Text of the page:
Street Pastors — Tricia Watts — 15th December 2014

street_pastors_logoTricia has been coordin­ator of Sheffield Street Pastors for about 5 years. All of the Street Pastors are Christians who have a genu­ine con­cern for their com­munit­ies and are volun­teers from local churches. After a com­pre­hens­ive train­ing course, teams go out at night to engage with people where they are, on their ground and on their terms. The Street Pastors are not about preach­ing but about prac­tical demon­stra­tions of the love of God.  Their main role is to make them­selves avail­able to Care, Listen and offer prac­tical Help to who­ever they meet, espe­cially young and vul­ner­able people.

Rev Les Issac star­ted Street Pastors about 11years ago.  He decided that churches were not doing enough about the increas­ing crime rate and the dra­matic rise in the num­bers of teen­agers car­ry­ing and using knives and guns in his area of London. Eighteen people went out into the area and listened, cared and helped.  There are now around 10,000 volun­teers and the move­ment has spread abroad.

In  2009 in the Burngreave area of Sheffield, which was known to have a gun and knife cul­ture, a gang member was executed in the park.  In 2010 in response, Burngreave Street Pastors was set up, with back­ing of the Police, the Council and the Churches. Teams of four volun­teers, each with two men and two women, rep­res­ent­ing dif­fer­ent churches and dif­fer­ent ethnic groups, went out into the com­munity and got involved in lots of things.   They made con­nec­tions with shop­keep­ers and other people in the area, made a good impres­sion and gained a good repu­ta­tion.

In 2011 a city centre team was set up to cover Sheffield centre. John, a member of the city centre team, gave us an idea of what a typ­ical night might be.  The team covers the area around the Peace Gardens to Charter Square to Carver Street and West Street from 10.30 pm to 4.00 am on Friday and Saturday nights.  There are around 20 clubs and pubs in the area, some with a capa­city in excess of 700.   One door­man, who, using a ‘clicker’, coun­ted the people enter­ing his club, said that 1022 had entered that even­ing. The Sheffield night-time eco­nomy is worth about 10% of all the jobs in Sheffield.

Each volun­teer has a heavy water­proof coat, a cap and gloves.  The kit costs around £300 and volun­teers find the money them­selves.  The cap must be worn at all times for insur­ance pur­poses.  It is easily seen in a crowd and by CCTV cam­eras. John has a ruck­sack that con­tains bottles of water, first aid kit, space blankets, torches, flip-flops and three kinds of lol­li­pop. The lol­lies are ‘ice-breakers’.  They are offered to many people to make a friendly intro­duc­tion.  Apparently the door­men at many of the pubs and clubs love them!  So do many of the girls and boys on a night out.  People talk much more easily to volun­teers at night than they would in day­light, per­haps relaxed by having had a couple of drinks.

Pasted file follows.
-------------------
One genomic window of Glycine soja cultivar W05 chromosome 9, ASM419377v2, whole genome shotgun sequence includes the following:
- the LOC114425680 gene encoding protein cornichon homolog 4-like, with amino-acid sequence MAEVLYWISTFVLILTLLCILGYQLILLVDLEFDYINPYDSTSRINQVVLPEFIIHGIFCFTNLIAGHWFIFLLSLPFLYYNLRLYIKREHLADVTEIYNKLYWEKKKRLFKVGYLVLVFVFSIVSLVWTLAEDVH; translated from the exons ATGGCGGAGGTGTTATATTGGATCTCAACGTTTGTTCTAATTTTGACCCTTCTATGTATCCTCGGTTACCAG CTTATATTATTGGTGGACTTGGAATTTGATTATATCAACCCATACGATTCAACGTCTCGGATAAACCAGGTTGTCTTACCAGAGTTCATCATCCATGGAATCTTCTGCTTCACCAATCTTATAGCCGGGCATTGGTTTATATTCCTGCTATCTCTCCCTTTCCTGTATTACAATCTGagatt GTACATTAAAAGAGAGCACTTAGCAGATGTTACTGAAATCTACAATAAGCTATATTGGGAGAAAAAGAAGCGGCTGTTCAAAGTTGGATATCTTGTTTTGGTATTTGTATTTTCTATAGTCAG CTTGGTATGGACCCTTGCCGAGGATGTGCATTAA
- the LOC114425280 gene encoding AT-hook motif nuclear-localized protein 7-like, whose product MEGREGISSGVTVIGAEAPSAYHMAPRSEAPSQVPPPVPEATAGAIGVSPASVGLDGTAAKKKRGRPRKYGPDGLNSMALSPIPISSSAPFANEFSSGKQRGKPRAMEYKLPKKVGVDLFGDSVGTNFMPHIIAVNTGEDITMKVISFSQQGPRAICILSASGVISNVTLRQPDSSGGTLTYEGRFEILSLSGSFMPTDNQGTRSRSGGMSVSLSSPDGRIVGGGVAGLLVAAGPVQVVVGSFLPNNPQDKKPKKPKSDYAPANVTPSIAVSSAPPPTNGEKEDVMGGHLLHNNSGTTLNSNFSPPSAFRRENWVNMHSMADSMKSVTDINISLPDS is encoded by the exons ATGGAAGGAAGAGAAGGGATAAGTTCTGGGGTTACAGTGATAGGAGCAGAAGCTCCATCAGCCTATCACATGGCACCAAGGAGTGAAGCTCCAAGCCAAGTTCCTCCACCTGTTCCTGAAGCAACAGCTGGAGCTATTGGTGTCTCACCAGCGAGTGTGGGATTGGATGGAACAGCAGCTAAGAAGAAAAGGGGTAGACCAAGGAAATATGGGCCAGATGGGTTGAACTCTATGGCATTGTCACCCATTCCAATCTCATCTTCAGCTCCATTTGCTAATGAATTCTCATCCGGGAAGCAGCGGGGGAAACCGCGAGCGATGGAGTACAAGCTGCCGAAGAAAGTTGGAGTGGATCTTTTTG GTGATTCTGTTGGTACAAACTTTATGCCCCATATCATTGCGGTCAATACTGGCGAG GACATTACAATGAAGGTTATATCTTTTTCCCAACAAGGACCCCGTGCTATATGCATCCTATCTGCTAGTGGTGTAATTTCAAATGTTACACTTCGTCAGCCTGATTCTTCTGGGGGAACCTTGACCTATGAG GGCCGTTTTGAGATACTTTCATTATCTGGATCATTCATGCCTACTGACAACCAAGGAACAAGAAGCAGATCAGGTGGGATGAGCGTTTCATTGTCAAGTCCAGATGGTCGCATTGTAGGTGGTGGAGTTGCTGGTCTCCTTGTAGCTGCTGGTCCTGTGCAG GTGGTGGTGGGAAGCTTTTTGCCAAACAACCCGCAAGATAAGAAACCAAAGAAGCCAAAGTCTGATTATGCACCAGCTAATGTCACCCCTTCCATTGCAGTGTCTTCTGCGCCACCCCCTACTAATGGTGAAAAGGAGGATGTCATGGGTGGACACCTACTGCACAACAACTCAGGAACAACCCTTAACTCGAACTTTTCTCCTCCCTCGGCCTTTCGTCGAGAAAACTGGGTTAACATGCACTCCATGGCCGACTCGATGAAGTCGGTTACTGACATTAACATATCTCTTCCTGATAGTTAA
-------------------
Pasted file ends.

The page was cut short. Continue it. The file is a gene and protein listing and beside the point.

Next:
The flip-flops are offered to girls who star­ted the even­ing wear­ing high-heeled shoes and by 1.00 a.m. can hardly walk and have had to take them off.  They are often walk­ing bare-foot on pave­ments that are ice cold and some­times strewn with broken glass.  The offer of flip-flops is many times greeted with a scream of relief and a hug!

There are often lots of banter and ques­tions like, “Is Street Pasta some­thing to do with spa­ghetti?” The most common ques­tion is,  “How much are you paid?” The answer is, “Nothing.  We’re volun­teers.” The next ques­tion is, ”Why do you do it, then?” “We believe God loves us and we want to help people to enjoy them­selves and have a good, safe night out.”

John said that they walk very slowly from the Peace Gardens to West Street to be seen and give an oppor­tun­ity to be spoken to.  They pick up bottles when they see them, because a bottle can be a dan­ger­ous weapon if a fight starts.

They work along­side the police but are not an arm of the police.  They con­trib­ute to the local eco­nomy because they often pick up vul­ner­able people when nor­mally the police would be called to deal with them.  The Street Pastors have radios and can con­tact police and ambu­lances and they carry dicta-phones to keep a note of who they speak to.  If they find anyone who needs help because of too much drink and they put them in a taxi, they take note of the taxi number to ensure the per­sons safety.

One club closes at 3.00 a.m. and makes people leave whatever state they are in.  Often volun­teers find someone lying on the pave­ment, incap­able.  They wrap them in the space blankets and call the para­med­ics. They often give out space blankets to warm up (silly) thinly clad girls.

The final shot from the speaker was that city centre crime and anti-social beha­vior has fallen by 39% on Friday and Saturday nights when the Street Pastors are work­ing.

The con­sensus of opin­ion in the Probus Club was that these Street Pastors are spe­cial people, doing a vol­un­tary job that few of us would tackle.

We were full of admir­a­tion for them.